Numismatic Guaranty Corporation® (NGC®) has authenticated a previously unreported brass hub reduction produced at the United States Mint from an eagle designed by famed US Mint Engraver Christian Gobrecht. A hub reduction represents a transitional piece between the sculpted model and the hub used to create coining dies.
This square piece came to NGC in a most unusual manner. NGC grader John Schuch was an instructor at last year’s American Numismatic Association Summer Seminar, and among his students was Alexandrea Zieman.
She told John that her father, John Zieman, Jr., owned an unidentified brass plate bearing an eagle that they believed to be of US Mint origin. Alexandrea asked John to meet with her and her father at the Summer Fun Convention in Orlando just a few weeks later, and it was then that the item was submitted to NGC for authentication and grading.
All that was known initially about the brass trial is that within its square was a hub image of silver dollar size depicting a Gobrecht eagle not known to have been used with any dollar patterns. This same device, however, had been reduced to half dollar size for use on silver and copper half dollar patterns dated 1838.
These are varieties Judd-80 and -81, respectively. That die marriage combined the Seated Liberty No Drapery figure adopted for circulation the following year with a defiant eagle soaring upward, grasping a bundle of arrows in one claw and an olive branch in the other. This eagle die was not used with any other pattern strikings, and it is not known for any denomination other than the half dollar.
To determine the authenticity of this unusual piece NGC sought out the most extensive collection of Gobrecht sketches and trial strikes—that held by the Smithsonian Institution’s National Numismatic Collection. There, coin dealer, researcher and NGC consultant Jeff Garrett took photos of a hub trial and a die trial, both in brass, of the same eagle device. The only difference in design from the new specimen is that both of the Smithsonian’s trials had been reduced to half dollar size and were thus associated with the two known patterns, Judd-80 and -81.
There were no dollar size impressions of this eagle device. The Smithsonian pieces are illustrated in Elvira Clain-Stefanelli’s article “From the Drawing Board of a Coin-Engraver: Sketches by Christian Gobrecht for the Coinage of 1836-1839,” published in the American Numismatic Association Anthology in 1991. Also seen in this article are extremely similar sketches in Gobrecht’s hand of this eagle image, which was designed by artist Titian Peale.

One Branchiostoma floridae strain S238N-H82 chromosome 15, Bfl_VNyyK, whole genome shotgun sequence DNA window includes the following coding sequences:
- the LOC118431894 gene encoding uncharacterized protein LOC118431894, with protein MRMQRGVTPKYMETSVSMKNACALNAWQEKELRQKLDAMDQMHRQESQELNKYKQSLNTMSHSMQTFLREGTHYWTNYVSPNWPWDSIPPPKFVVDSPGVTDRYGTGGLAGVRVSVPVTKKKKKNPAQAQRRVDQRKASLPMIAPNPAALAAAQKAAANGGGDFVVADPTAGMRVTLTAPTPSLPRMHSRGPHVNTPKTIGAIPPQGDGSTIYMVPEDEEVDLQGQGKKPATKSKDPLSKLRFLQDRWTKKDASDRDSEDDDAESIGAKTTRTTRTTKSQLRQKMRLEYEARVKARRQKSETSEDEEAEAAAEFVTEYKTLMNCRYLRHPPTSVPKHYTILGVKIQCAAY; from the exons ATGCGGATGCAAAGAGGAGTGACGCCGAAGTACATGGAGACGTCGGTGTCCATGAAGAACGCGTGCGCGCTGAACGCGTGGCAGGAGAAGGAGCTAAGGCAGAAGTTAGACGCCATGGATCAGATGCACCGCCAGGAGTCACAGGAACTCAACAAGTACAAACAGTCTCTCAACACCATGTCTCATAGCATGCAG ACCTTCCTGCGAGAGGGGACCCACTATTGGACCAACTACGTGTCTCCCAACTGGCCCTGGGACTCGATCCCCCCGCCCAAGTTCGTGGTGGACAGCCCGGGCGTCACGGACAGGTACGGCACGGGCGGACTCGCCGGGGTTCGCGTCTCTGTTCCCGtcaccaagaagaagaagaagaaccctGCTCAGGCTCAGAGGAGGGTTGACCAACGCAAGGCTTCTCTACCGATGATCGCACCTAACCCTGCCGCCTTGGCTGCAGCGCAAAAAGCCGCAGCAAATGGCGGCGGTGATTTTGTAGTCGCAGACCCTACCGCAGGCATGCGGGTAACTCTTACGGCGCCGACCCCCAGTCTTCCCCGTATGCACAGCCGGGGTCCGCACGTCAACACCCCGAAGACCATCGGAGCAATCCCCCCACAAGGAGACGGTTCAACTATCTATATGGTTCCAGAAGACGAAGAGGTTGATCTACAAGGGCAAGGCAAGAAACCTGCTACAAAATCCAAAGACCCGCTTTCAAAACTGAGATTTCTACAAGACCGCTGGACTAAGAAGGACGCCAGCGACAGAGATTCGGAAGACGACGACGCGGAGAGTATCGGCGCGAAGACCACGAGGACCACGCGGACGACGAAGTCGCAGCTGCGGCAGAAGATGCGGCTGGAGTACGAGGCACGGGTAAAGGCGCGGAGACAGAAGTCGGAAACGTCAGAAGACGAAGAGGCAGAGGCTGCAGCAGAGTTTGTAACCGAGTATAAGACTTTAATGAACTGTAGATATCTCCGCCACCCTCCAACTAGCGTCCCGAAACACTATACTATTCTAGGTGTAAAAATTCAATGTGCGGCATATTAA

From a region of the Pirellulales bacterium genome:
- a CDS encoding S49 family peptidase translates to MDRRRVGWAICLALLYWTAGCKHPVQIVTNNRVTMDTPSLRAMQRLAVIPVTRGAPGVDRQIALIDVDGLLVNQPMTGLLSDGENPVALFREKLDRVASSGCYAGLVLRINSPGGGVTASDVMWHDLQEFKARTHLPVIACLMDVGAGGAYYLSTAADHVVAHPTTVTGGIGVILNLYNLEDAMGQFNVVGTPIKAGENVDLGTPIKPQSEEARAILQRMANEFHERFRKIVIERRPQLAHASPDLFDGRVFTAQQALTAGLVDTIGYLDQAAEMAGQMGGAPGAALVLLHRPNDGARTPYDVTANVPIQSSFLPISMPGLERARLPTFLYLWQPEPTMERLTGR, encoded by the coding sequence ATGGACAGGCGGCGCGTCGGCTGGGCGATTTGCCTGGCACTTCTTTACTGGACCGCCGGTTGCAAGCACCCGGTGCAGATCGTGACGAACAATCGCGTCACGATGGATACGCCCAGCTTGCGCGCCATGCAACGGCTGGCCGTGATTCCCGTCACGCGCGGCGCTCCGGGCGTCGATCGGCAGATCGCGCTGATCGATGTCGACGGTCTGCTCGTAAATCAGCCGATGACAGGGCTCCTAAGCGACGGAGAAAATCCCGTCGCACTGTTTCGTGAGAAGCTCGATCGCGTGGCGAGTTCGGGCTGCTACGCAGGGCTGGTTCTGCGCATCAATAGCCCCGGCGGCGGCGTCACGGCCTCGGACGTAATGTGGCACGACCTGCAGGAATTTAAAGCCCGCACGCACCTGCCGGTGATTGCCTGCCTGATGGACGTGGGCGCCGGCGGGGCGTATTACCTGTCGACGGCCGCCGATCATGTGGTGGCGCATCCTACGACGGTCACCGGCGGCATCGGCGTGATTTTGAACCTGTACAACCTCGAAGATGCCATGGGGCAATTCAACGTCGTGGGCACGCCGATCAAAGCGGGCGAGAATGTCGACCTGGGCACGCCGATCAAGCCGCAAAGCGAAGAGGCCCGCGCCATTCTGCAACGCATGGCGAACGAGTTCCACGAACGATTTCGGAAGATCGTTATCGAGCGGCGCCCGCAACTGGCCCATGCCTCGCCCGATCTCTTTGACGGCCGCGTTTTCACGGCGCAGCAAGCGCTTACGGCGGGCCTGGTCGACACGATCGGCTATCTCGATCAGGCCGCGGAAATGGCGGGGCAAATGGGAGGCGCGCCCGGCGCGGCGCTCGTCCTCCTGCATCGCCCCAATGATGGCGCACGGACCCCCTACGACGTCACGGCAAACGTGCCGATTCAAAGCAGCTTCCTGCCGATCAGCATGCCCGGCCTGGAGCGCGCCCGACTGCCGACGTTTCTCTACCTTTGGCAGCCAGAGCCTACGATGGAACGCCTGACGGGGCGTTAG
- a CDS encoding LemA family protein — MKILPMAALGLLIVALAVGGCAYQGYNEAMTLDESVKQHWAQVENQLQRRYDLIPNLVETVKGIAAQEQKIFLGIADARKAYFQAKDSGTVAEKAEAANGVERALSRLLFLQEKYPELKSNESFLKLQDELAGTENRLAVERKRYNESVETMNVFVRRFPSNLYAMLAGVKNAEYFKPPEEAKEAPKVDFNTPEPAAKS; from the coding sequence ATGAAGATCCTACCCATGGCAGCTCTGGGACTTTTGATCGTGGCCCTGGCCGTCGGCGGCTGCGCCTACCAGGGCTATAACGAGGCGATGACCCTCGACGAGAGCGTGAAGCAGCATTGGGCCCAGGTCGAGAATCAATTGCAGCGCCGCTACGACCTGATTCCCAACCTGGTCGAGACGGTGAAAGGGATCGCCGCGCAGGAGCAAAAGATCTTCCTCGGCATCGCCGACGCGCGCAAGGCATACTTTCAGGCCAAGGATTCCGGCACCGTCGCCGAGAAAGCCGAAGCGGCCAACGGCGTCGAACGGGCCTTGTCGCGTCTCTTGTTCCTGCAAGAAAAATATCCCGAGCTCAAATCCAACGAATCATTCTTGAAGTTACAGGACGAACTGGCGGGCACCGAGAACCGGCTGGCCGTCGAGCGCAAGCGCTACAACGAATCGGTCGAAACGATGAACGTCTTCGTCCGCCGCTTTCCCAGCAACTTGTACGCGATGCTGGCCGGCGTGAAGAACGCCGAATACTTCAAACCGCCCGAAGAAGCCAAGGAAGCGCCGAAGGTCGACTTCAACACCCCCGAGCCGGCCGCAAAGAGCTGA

The most significant difference between these trial impressions and the specimen recently certified by NGC is that the latter is not die struck. Instead, it is a roughly cut hub reduction made in brass from Gobrecht’s sculpted model. The circular lathe lines are present throughout the fields of both the square plate and the dollar-size disc within it featuring the eagle device. These would have been tooled away by Gobrecht on the actual steel hub before any impressions were made from it. Thus, the newly-certified piece represents a transitional state between sculpted model and finished hub. Its reverse is plain and shows only some rough lines surrounding a center indent made to secure the plate within the lathe.
“In May 2012 a local picker/estate liquidator bought out an estate in Homosassa, Fl. The home owner is believed to be 7th generation Patterson. The people who inherited it sold all contents to this picker.
My good friend and a long time picker had an idea of what was there. He also heard lots of stuff already was thrown away before he bought it. After buying the items he knew Alexandrea and I collect coins, early American items, mint items, etc. so he brought them to me.
I made several deals to buy a majority of the items he got. I received items starting in late 2012 through present. Our goal (Alex and me) is to keep these items together and let others see and learn from them.”
Indeed, this item is accompanied by an extensive assortment of objects and documents obviously from the estate of Robert M. Patterson, Director of the Mint from 1835 to 1851. These include an engraved portrait believed to be that of Mr. Patterson’s father and the copper plate from which it was taken, a ring and several honorary certificates. Perhaps of most interest to numismatists is a letter from Chief Coiner Adam Eckfeldt to R. M. Patterson dated September 1, 1829 and reading as follows:
The present private opportunity enables me to comply with my first intention of asking your acceptance of two specimens of the smallest coin of the United States.
The issue having been made on the 4th of July 1829, it being the first of a new design, there having been very few struck on this day, are circumstances which together with our long acquaintance, friendly enter change [sic] of good feeling & interesting civilities form strong inducements to the affectionate.
At the time of this presentation, Patterson was still six years away from being employed with the Mint, though he was no stranger to the institution. His father, Robert Patterson, had been Mint Director from 1806 until his death in 1824. The elder Patterson’s successor was Samuel Moore (1824-35), who also happened to be the younger Patterson’s brother-in-law. The US Mint was very much a family business during its first century.
NGC has certified the newly-discovered hub reduction as NGC MS 65. Its composition is 64.5% copper and 34.7% zinc, with a few trace elements. The weight of this specimen is 74.1 grams. It measures 51mm across its flats, and the disc portion has the normal 38.1mm diameter of a silver dollar.
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